1 problem   9.0 ! 42.4   17.5   14.1   11.3   21.2  
2 problems     59.0   25.7 ! 8.3 ! 6.5 ! 21.8  
3 or more problems   20.1 ! 40.1   14.8 !     35.2  
                             
Transfers as a percentage of enrollment7                            
Less than 6 percent   5.1   44.3   15.4   5.6   4.7 ! 15.7  
6 to less than 11 percent   4.9 ! 43.8   15.0   13.1   11.8   19.2  
11 to less than 21 percent 5.0 ! 9.5   38.7   15.1   12.5   10.6   17.8  
21 percent or more   9.5   38.4   22.0   17.3   12.7 ! 30.4  
                             
Prevalence of schoolwide
disruptions8
                           
No disruptions 2.6   6.4   40.5   16.0   11.3   9.3   18.6  
Any disruptions   14.0   52.3   18.6   11.6 ! 11.4 ! 28.8  
                             
Percent of students absent
on a daily basis
                           
0–2 percent     39.0   14.6   10.2 ! 10.2 ! 12.9 !
3–5 percent 3.3 ! 6.4   45.7   15.0   11.9   9.7   17.7  
6–10 percent   10.1   34.0   19.9   11.6   9.4   25.1  
More than 10 percent     32.3   17.3 !     28.3 !
                             
Prevalence of violent incidents 9                            
No violent incidents     30.3   8.4 ! 7.4 !   15.5 !
Any violent incidents 2.5   7.3   43.1   17.3   11.9   10.0   20.1  
! Interpret data with caution. The standard error for this estimate is from 30 percent to 50 percent of the estimate's value.
‡ Reporting standards not met. Either there are too few cases for a reliable estimate or the standard error represents more than 50 percent of the estimate.
1Examples of contraband provided to respondents were drugs or weapons.
2Respondents were asked, "How would you describe the crime level in the area(s) in which your students live?" Response options included "high level of crime," "moderate level of crime," "low level of crime," and "students come from areas with very different levels of crime."
3Student-to-FTE ratio was calculated by dividing the total number of students enrolled in the school by the total number of full-time-equivalent teachers and aides. The total number of full-time-equivalent teachers and aides is a combination of the full-time and part-time teachers and aides, including special education teachers and aides, with an adjustment to compensate for the part-time status.
4Respondents were asked, "How many classroom changes do most students make in a typical day?" Responses exclude morning arrival and afternoon departure.
5Regular use of security staff includes full- or part-time school resource officers, sworn law enforcement officers, or security guards or security personnel present at school at least once a week.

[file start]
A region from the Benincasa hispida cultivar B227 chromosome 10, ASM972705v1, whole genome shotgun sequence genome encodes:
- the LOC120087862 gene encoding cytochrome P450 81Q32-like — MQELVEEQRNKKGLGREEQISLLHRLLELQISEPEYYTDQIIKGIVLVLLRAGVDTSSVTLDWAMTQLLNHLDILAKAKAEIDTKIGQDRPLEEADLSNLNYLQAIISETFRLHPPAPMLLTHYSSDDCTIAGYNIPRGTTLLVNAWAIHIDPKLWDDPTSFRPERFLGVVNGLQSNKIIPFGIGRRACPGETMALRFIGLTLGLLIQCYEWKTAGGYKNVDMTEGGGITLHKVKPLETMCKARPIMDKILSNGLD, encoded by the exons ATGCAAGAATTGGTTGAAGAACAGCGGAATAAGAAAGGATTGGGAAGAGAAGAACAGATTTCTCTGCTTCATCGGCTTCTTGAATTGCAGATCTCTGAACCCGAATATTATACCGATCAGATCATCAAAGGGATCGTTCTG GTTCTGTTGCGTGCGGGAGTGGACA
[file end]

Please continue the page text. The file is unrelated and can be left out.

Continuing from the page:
6Serious discipline problems include student racial/ethnic tensions, student bullying, student sexual harassment of other students, student harassment of other students based on sexual orientation, student harassment of other students based on gender identity, widespread disorder in classrooms, student verbal abuse of teachers, student acts of disrespect for teachers other than verbal abuse, and gang activities. If a respondent reported that any of these problems occurred daily or weekly in their school, each was counted once in the total number of serious discipline problems.
7Transfers as a percentage of enrollment combines the number of students who were transferred to a school and the number of students who were transferred from a school divided by the total number of students enrolled in the school.
8Schoolwide disruptions include actions that disrupted school activities such as death threats, bomb threats, and chemical, biological, or radiological threats. Respondents were instructed to exclude all fire alarms, including false alarms.
9Violent incidents include rape or attempted rape, sexual assault other than rape (including threatened rape), physical attack or fight with or without a weapon, threat of physical attack with or without a weapon, and robbery (taking things with force) with or without a weapon.
NOTE: Middle schools are defined as schools in which the lowest grade is not lower than grade 4 and the highest grade is not higher than grade 9. Detail may not sum to totals because schools may have reported using more than one of these practices. Responses were provided by the principal or the person most knowledgeable about crime and safety issues at the school.
SOURCE: U.S. Department of Education, National Center for Education Statistics, 2015–16 School Survey on Crime and Safety (SSOCS), 2016.